Imagine for a moment that something as vital to your health as medicine suddenly jumped in price from $10 to $300.

It is no secret medical costs in general are on the rise, but a large portion of this growth can be attributed to the increase in prescription drug prices alone.

A Health Affairs article, which cited figures from the Centers for Medicare & Medicaid Services, noted drug costs increased 12.6 percent in 2014, significantly exceeding other medical expenses.

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This trend continued this year, with an annual percentage increase of 4.7 percent in 2015 for prescription drugs, while hospital-care expenses rose by only 1 percent and physician and clinical services dropped by 1 percent.

The spike in drug costs comes not only from expensive new drugs for diseases like cancer, hepatitis C and high cholesterol, but also largely from a shifting in the market.

In a new business strategy, many pharmaceutical companies have purchased or earned sole selling rights to old neglected drugs, some of them generic, and turned them into high-priced “specialty drugs.”

Recent examples of this strategy are numerous. Turning Pharmaceuticals raised the price of Daraprim, which treats toxoplasmosis, from $13.50 to $750 immediately following the company’s acquisition of the drug in August.

Valeant Pharmaceuticals International, a specialty drug company based in Quebec, came under fire from Congress this year when it raised the price of the two heart medications it had bought the rights to sell: Nitropress and Isuprel. The company raised the price of Nitropress 212 percent and Isuprel 525 percent.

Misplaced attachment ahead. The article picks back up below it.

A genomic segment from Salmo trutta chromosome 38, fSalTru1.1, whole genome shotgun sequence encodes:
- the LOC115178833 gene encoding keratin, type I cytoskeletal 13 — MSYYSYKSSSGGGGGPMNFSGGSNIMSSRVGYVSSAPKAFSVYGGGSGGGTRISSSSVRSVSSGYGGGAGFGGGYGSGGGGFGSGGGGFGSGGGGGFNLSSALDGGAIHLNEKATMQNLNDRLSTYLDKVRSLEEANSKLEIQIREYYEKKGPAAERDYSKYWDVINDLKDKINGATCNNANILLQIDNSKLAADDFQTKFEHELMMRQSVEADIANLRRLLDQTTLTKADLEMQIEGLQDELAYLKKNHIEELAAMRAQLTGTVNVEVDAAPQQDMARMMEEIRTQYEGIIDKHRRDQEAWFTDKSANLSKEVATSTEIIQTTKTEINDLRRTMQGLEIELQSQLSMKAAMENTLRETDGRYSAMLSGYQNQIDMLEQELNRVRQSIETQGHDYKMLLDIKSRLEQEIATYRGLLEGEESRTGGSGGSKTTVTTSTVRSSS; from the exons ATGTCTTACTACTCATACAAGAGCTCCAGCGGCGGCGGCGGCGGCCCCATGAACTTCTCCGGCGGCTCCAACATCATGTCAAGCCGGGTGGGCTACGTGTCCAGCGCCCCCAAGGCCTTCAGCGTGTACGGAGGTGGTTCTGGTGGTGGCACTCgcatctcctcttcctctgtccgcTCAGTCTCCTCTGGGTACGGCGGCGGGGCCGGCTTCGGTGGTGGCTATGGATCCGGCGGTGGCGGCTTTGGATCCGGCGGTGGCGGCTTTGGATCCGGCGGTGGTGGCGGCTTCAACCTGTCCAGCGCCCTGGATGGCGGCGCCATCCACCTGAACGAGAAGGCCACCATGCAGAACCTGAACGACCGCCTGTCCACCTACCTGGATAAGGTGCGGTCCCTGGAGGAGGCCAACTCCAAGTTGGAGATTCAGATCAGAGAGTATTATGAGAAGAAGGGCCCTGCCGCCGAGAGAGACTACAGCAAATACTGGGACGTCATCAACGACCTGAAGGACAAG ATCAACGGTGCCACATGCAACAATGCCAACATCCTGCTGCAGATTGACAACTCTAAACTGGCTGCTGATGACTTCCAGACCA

Many of these pharmaceutical companies claim the price hikes are necessary in order to be able to funnel more money into research and development for new drugs. But not all companies honor this commitment.

While some multinational pharmaceutical companies spend double digits as a percentage of sales, Valeant’s 2014 annual report shows the company spent $246 million on research. That is just 3 percent of overall sales.

One program created by the U.S. Food and Drug Administration is aimed at discourage such behavior and encouraging more research and development on old, generic drugs which pre-date the process of formal approval.

After testing common drugs and potentially improving them to decrease any side effects, companies are rewarded with a temporary monopoly on pricing power as most rival drugs are eased or kicked off the market.

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While this program may be improving older drugs on the market, it comes at a cost. For example, rights to colchicine, a remedy for gout, were granted to URL Pharma, a small drug maker in Philadelphia, which was soon purchased by Asia’s largest drug maker, Takeda Pharmaceutical Co. Once in the hands of Takeda, the drug made the company $1.2 billion, as the commercial price spiked by 2,000 percent.

As this becomes a growing issue, it remains to be seen if the government will intervene to alleviate the problem. Small steps have been taken in Congress but no larger reforms are underway at the moment.

For now, it seems enough that these companies have gained attention in the news. Stock prices dipped for each of the companies spotlighted for their recent drug price hikes.